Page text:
As I was teaching my son to ride a bicycle I gained an understanding in this. I was running behind him, holding onto the back of his seat. As he picked up speed and steadied his balance, I, in the great tradition of fathers teaching their sons to ride bikes, let go of his seat. As he continued to ride beautifully, I suddenly heard this deep voice emanating from my mouth, saying “atta boy, son, atta boy.” Now, I never say “atta boy, son” and neither does anyone within a twenty five year radius of my age! But, as if on automatic pilot, the exact words that I heard my father say when he let go of the seat that I was sitting on, came out of my mouth. I imagine that when my son will BE”H teach his son to ride a bike, just as he lets go of the seat he’ll find himself saying “atta boy, son, atta boy” even though by then, no one within fifty years of his age will have ever used that expression. And so it will continue, until the end of all generations.

Our initial, automatic reaction as parents is the parental reaction that we encountered as children. That then becomes the initial, automatic reaction of our children throughout the generations. The views we espouse and live by become incorporated into our children’s views. Parents carry a tremendous responsibility.

However, the effects of a parents actions can also work in a totally different way. We asked earlier: What did Korach take? Raish Lakish [Sanhedrin 109B] teaches that Korach ‘lakach mekach ra l’atzmo’–Korach ‘took’ a bad acquisition for himself.

The B’er Yosef asks that this seems to be a very strange term. When someone acquires something but it was a lousy deal then we can say that he made a bad acquisition. But here, where he and everything he owned was swallowed up into the ground, how can it be called any sort of an acquisition?!

Rashi explains that Korach saw a great chain of descendants coming from him–the prophet Shmuel–and he thought that he’d be saved in Shmuel’s merit. He heard from Moshe that of all the people offering the incense, only one would remain alive and he was sure that he was the one. What Korach didn’t realize was that his sons would repent and the descendants would come from them, not from him.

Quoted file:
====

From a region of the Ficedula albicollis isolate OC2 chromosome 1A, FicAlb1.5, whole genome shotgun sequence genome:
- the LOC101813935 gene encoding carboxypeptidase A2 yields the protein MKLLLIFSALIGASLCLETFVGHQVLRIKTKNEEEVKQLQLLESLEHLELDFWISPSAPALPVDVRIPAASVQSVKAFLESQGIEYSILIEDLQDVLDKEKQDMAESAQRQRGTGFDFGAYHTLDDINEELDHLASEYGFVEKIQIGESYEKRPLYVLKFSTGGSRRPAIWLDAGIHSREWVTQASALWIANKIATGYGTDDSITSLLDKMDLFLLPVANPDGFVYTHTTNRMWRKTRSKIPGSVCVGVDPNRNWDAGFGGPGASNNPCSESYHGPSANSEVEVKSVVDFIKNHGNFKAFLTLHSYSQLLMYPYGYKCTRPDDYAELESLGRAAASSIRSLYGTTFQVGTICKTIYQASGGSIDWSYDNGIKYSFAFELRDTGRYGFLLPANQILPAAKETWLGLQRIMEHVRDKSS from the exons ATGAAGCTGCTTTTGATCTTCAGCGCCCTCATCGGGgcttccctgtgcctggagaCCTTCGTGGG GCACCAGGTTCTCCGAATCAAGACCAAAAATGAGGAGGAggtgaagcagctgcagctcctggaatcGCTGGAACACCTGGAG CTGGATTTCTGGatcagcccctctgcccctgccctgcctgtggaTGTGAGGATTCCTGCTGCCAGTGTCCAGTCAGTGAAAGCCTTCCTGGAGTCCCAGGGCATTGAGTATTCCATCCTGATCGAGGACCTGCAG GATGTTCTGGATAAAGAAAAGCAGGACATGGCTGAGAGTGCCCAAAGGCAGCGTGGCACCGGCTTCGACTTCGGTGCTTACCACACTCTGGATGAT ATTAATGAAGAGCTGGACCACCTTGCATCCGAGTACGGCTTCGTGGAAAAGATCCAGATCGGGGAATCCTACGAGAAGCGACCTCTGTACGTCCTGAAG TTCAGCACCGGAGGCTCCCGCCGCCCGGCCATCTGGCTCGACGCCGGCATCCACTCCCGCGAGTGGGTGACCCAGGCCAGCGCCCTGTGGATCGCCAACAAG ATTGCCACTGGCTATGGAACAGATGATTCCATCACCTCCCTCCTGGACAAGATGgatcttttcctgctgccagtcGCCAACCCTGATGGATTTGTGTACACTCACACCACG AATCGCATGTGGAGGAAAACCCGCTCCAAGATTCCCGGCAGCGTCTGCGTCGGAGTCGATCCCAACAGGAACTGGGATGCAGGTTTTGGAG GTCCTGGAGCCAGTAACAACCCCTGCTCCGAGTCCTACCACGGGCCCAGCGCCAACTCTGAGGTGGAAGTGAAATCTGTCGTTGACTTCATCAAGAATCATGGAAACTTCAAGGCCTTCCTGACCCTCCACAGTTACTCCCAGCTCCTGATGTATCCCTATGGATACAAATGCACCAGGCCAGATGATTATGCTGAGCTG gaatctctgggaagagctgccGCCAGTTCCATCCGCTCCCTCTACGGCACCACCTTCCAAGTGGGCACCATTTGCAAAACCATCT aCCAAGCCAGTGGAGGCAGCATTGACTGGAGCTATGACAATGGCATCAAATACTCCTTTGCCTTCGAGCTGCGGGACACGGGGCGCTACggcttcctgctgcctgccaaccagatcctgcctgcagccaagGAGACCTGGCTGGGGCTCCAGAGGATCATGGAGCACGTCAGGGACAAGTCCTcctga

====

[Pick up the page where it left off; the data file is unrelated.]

The question was asked, why didn’t the merit of those future generations protect Korach from this grievous sin and punishment?

They explain that Korach only merited such a chain of descendants because of his sin! His rebellion against Moshe caused him to be swallowed up by the earth–an extraordinary, earth-shattering (sorry) occurrence which caused a tremendous strengthening of Bnei Yisroel’s faith in Moshe and his teachings. Hashem doesn’t withhold the reward of any creation and Korach therefore deserved and earned these lofty descendants by having caused such a sanctification of Hashem’s name!

Whereas Korach thought that he’d be saved from punishment in their merit, their greatness only came about as a result of his punishment.

With this we can understand why it was described as a bum deal for Korach. It was an acquisition–he acquired that chain of descendants coming out from him– but it was a lousy deal. He had to pay an exorbitant price for that–he would never enter olam habah {the World to Come}.

Parents. Sure ain’t an easy job.

Good Shabbos, Yisroel Ciner

Copyright © 1999 by Rabbi Yisroel Ciner and Project Genesis, Inc.

The author teaches at Neveh Tzion in Telzstone (near Yerushalayim).